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Novartis follows Pfizer and freezes US prices this year

And still expects revenues to come in at the high end of expectations for 2018


Amid all the financial data in its interim update, Novartis has revealed that it won’t be increasing the price of any of its drugs in the US for the remainder of the year.

CEO Vas Narasimhan – just 100 days into the role – told CNBC that “our goal is always to price our medicines with a value-based approach where we can … be reasonable with our price increases and be in line with the way the overall medical market is playing out”.

He stressed that net pricing has not actually increased in the US and in fact have been “flat to declining” due to rebates and market dynamics.

The Novartis move comes just a few days after Pfizer CEO Ian Read was called out by President Donald Trump over his company’s 2018 price rises and backtracked, saying he wouldn’t go ahead with the increases on around 100 products until the end of the year or the Trump’s blueprint on pricing goes into effect – whichever is sooner.

Meanwhile, Novartis is still fighting a rear-guard action over the relationship between its former CEO Joe Jimenez and Trump lawyer Michael Cohen, and the firm’s influence over the president’s drug pricing policy – although Narasimhan said he thinks this matter has now been resolved.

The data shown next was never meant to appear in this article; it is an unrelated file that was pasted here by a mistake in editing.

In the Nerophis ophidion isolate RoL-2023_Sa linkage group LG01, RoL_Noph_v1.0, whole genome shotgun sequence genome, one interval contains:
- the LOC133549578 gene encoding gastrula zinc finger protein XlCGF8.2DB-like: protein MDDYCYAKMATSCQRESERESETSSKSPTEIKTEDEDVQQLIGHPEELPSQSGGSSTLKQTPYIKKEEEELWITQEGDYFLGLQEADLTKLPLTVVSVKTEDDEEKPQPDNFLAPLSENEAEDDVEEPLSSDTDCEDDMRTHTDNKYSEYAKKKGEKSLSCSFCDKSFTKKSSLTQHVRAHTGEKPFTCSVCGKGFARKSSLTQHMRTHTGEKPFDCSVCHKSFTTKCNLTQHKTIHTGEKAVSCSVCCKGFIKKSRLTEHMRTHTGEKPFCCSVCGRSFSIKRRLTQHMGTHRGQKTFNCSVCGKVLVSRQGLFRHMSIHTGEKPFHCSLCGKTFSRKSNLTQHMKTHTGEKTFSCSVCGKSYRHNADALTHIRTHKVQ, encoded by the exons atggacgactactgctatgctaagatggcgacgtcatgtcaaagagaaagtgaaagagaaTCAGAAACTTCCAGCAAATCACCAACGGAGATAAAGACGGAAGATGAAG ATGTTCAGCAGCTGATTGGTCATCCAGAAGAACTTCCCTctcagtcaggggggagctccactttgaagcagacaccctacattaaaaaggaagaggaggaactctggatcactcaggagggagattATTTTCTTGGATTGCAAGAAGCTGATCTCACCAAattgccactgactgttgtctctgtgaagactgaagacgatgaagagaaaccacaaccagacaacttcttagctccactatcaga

Novartis’ decision to keep pricing steady has been helped by a rosy set of second-quarter results, with recent launches Cosentyx (secukinumab) for psoriasis and heart failure therapy Entresto (sacubitril and valsartan) helping to drive sales up 7% to $13.2bn, around $300m ahead of analyst expectations.

Cosentyx sales rose 20% to $701m in the quarter, while Entresto is gaining momentum after a sluggish start with sales more than doubling to $239m, finally setting it on a course for its long-predicted blockbuster status.

There were also strong gains for the emerging Sandoz biosimilars franchise, which grew by a third to $363m in the first six months of the year, driven by Rixathon(rituximab) andErelzi(etanercept) in the EU, and Zarxio (filgrastim)in the US. However, sales at Sandoz were flat overall as pricing pressure pegged back small-molecule generics in the US.

Since taking the helm of Novartis in February, Narasimhan has followed through on plans to narrow the focus of the group by selling its consumer health business to GlaxoSmithKline for $13bn – ploughing the cash back into the pipeline-enriching acquisitions of gene therapy company AveXis and radiopharma specialist Advanced Accelerator Applications – and going ahead with the spin-off its Alcon eyecare unit.

“We made significant progress this quarter to transform Novartis into a focused medicines company,” said the CEO, who also pointed to other development including the approvals of CAR-T therapy Kymriah for diffuse large B-cell lymphoma (DLBCL) and new migraine therapy Aimovig (erenumab).

Kymriah’s take-up continues to be slow however, with sales at $16m in the quarter, inching up from $12m in the first three months of the year when it was approved only for acute lymphoblastic leukaemia (ALL).

Overall, Novartis now expects revenues to come in at the high end of expectations for 2018 as a whole with a mid-to-upper single digit percentage gain.

Article by
Phil Taylor

18th July 2018

From: Sales



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